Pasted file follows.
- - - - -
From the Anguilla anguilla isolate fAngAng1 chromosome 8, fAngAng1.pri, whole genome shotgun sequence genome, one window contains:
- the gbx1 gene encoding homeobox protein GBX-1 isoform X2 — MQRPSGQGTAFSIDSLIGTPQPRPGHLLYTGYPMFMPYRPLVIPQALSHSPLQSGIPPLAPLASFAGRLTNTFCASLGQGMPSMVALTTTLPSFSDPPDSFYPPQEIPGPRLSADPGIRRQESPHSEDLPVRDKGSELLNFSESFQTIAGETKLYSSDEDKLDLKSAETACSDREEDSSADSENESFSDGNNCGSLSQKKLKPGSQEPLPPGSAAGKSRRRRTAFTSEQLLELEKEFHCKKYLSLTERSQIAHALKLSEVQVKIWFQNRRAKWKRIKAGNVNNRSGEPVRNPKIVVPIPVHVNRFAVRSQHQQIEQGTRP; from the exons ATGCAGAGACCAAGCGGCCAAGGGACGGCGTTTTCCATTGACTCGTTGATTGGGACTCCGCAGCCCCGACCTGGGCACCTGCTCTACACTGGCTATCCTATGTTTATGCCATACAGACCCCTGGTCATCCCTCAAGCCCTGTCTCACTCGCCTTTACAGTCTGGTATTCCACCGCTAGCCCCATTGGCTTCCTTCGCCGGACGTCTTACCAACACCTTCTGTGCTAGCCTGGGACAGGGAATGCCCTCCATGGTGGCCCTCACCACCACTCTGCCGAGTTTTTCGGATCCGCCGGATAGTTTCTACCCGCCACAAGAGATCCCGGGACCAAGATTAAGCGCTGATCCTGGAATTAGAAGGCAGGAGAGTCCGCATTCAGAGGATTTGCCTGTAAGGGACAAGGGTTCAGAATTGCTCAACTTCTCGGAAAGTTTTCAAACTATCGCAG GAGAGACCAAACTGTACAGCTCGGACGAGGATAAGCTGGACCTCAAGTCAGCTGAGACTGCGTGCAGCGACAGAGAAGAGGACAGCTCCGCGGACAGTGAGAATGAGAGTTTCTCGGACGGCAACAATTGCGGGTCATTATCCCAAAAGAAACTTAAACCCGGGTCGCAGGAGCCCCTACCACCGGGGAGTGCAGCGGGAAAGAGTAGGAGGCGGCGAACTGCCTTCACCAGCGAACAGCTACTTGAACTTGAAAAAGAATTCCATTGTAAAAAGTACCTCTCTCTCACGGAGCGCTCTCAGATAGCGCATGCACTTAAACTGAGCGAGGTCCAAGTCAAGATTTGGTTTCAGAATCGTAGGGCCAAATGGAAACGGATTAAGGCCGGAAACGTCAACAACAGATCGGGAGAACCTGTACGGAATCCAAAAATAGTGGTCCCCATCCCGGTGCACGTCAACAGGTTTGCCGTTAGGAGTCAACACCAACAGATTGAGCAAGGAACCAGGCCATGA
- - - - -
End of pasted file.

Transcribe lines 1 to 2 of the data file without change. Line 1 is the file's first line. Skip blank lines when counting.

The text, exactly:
From the Anguilla anguilla isolate fAngAng1 chromosome 8, fAngAng1.pri, whole genome shotgun sequence genome, one window contains:
- the gbx1 gene encoding homeobox protein GBX-1 isoform X2 — MQRPSGQGTAFSIDSLIGTPQPRPGHLLYTGYPMFMPYRPLVIPQALSHSPLQSGIPPLAPLASFAGRLTNTFCASLGQGMPSMVALTTTLPSFSDPPDSFYPPQEIPGPRLSADPGIRRQESPHSEDLPVRDKGSELLNFSESFQTIAGETKLYSSDEDKLDLKSAETACSDREEDSSADSENESFSDGNNCGSLSQKKLKPGSQEPLPPGSAAGKSRRRRTAFTSEQLLELEKEFHCKKYLSLTERSQIAHALKLSEVQVKIWFQNRRAKWKRIKAGNVNNRSGEPVRNPKIVVPIPVHVNRFAVRSQHQQIEQGTRP; from the exons ATGCAGAGACCAAGCGGCCAAGGGACGGCGTTTTCCATTGACTCGTTGATTGGGACTCCGCAGCCCCGACCTGGGCACCTGCTCTACACTGGCTATCCTATGTTTATGCCATACAGACCCCTGGTCATCCCTCAAGCCCTGTCTCACTCGCCTTTACAGTCTGGTATTCCACCGCTAGCCCCATTGGCTTCCTTCGCCGGACGTCTTACCAACACCTTCTGTGCTAGCCTGGGACAGGGAATGCCCTCCATGGTGGCCCTCACCACCACTCTGCCGAGTTTTTCGGATCCGCCGGATAGTTTCTACCCGCCACAAGAGATCCCGGGACCAAGATTAAGCGCTGATCCTGGAATTAGAAGGCAGGAGAGTCCGCATTCAGAGGATTTGCCTGTAAGGGACAAGGGTTCAGAATTGCTCAACTTCTCGGAAAGTTTTCAAACTATCGCAG GAGAGACCAAACTGTACAGCTCGGACGAGGATAAGCTGGACCTCAAGTCAGCTGAGACTGCGTGCAGCGACAGAGAAGAGGACAGCTCCGCGGACAGTGAGAATGAGAGTTTCTCGGACGGCAACAATTGCGGGTCATTATCCCAAAAGAAACTTAAACCCGGGTCGCAGGAGCCCCTACCACCGGGGAGTGCAGCGGGAAAGAGTAGGAGGCGGCGAACTGCCTTCACCAGCGAACAGCTACTTGAACTTGAAAAAGAATTCCATTGTAAAAAGTACCTCTCTCTCACGGAGCGCTCTCAGATAGCGCATGCACTTAAACTGAGCGAGGTCCAAGTCAAGATTTGGTTTCAGAATCGTAGGGCCAAATGGAAACGGATTAAGGCCGGAAACGTCAACAACAGATCGGGAGAACCTGTACGGAATCCAAAAATAGTGGTCCCCATCCCGGTGCACGTCAACAGGTTTGCCGTTAGGAGTCAACACCAACAGATTGAGCAAGGAACCAGGCCATGA